When the dials themselves are in the correct position, under spring tension (not to be confused with the spring keeping the guard under tension) they are pushed through the keyway as though the dials themselves act like a key. When in the "unlocked" position, the guard seen above is pushed upwards - against a spring pressure which is acting in the opposing direction, and needless to say, resets the lock when the combination's dials are no longer in the "unlocked" position.
Looking carefully at the image above, you can see four to five prongs which run alongside the combination's dials. If one were to slide a thin piece of metal - and it would have to be quite thin to get past the cap that covers the dials - perhaps a ground down windscreen wiper blade, past the dial and into the central chamber you could lever the guard upwards - in effect creating the same "unlocked" state as if you had selected the correct combination.
Alternative to sliding the tool all the way into the lock's main chamber, one could get a thin hooked piece of metal and lever it from the front instead of going all the way in.
With the front cover removed, you can see the internal mechanism of the Master Lock #175 dials. In the image above, the highlighted areas are the disks - the "key combinators".
These are effectively equivalent to the cut lines on a key, when they are all lined up correctly, the dials can be pushed (under spring tension, as discussed earlier) so that the guard that is keeping the lock secured releases and the shackle now rotates in free space.
There are two ways to decode the lock using these disks. The most obvious is of course to pry the brass guard that is preventing you from seeing them, but in similar locks with a higher build quality this is not a viable option. It's also kind of cheating, so lets consider the trickier way.
The second way, which does not damage the lock, is much more akin to picking pin tumbler locks where you would individually manipulate the pins until they catch on the sheer line. In the case of the combination lock, your goal is to determine whether the gaps in the disks are where you believe them to be - or rather, that they are uniform across all dials (then all you need to do is rotate all dials until the correct position is achieved).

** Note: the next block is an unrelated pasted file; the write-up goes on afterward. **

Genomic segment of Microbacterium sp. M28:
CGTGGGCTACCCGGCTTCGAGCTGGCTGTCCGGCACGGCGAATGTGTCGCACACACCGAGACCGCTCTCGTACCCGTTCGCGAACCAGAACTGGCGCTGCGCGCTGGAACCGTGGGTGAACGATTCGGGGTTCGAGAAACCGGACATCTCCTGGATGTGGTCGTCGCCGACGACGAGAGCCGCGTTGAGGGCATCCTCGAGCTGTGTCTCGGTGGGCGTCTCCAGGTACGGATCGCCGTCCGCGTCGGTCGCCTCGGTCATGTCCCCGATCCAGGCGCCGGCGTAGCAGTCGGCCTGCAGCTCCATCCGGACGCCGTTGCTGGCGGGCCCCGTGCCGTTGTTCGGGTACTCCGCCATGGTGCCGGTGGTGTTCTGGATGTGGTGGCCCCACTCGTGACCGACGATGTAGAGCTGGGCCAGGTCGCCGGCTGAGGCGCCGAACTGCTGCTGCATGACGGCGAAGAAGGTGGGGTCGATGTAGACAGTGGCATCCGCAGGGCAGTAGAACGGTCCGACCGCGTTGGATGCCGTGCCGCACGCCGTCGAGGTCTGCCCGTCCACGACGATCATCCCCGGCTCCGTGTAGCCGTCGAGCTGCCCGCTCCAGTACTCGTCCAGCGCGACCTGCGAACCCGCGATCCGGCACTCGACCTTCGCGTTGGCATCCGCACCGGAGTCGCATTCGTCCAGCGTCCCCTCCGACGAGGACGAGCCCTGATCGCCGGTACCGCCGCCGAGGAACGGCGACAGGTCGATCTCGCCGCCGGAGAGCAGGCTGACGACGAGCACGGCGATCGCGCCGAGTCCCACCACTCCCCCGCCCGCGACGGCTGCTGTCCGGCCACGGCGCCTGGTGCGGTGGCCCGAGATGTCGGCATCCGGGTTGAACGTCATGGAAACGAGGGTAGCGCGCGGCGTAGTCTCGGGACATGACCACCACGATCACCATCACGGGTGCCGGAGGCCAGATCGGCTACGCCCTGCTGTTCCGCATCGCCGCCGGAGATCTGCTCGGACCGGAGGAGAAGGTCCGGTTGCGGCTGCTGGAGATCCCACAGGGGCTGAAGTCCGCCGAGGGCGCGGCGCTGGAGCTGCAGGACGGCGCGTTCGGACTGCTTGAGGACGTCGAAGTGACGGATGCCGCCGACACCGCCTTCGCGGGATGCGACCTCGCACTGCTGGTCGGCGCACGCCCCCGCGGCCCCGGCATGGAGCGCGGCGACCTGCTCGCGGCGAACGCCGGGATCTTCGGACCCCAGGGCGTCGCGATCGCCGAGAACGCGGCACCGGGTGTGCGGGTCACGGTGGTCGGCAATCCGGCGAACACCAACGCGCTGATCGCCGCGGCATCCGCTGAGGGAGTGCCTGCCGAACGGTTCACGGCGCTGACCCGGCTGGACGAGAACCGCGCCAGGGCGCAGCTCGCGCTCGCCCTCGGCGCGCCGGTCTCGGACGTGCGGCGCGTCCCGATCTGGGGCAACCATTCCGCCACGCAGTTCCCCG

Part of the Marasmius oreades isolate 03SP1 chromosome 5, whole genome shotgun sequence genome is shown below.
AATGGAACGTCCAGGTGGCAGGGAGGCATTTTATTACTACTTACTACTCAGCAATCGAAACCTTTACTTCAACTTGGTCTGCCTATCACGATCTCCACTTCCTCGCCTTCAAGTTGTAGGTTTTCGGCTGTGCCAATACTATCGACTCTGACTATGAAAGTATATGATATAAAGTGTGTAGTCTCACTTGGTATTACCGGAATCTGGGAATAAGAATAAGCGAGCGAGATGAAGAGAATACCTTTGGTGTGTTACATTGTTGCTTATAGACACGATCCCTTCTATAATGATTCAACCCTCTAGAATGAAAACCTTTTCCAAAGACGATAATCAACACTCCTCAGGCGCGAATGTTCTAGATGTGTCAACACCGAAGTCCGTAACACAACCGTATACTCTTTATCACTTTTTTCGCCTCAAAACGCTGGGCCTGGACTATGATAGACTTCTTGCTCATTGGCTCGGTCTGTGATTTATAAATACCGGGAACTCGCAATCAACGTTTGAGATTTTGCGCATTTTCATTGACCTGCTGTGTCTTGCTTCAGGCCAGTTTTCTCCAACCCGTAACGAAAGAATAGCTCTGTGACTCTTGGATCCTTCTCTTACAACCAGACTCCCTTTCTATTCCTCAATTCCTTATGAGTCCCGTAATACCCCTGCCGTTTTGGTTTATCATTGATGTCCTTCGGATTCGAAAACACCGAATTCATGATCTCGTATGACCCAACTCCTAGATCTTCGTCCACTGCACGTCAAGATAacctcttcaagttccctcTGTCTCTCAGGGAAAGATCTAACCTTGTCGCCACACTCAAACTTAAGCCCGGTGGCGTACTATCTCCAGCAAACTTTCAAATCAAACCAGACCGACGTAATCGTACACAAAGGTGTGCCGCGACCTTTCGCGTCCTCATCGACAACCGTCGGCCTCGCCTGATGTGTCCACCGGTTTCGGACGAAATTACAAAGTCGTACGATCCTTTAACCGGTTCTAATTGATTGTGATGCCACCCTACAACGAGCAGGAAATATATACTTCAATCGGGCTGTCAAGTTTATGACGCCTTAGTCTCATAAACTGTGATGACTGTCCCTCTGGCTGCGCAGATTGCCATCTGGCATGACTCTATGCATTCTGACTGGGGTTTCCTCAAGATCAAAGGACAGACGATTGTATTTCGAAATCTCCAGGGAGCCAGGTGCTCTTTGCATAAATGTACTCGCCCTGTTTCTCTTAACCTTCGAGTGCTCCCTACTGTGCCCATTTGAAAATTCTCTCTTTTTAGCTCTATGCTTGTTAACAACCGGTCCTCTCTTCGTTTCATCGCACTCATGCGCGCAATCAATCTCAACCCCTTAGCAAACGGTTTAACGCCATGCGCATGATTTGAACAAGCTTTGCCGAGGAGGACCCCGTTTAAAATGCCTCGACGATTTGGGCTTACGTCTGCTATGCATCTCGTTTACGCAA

A slim piece of metal, again perhaps a ground down piece of a windscreen wiper blade or something of similar thickness and strength, could be fashioned with a small hook at a 90 degree angle. The technique here is to rotate each dial while feeling for the gaps (negative space) or solid material (positive space) in the disks so as to determine which numbers correspond to the negative space.
Alignment of all the disks in the same angle/orientation would indicate that you have the correct combination. Although, you will still need to rotate all the dials at once, one at a time, in order to figure out the actual combination due to the positioning of the key guard inside the locks housing itself.
There is a video on Youtube which describes this process, here.
Update (02 Sept 2013)
Storm Lock Picks have a great video on youtube that shows a Master Lock 175 being bypassed using one of their picks, here.
Kelly Alwood on YouTube has another great video that shows how these locks operate, including a good view of the locking mechanism, here.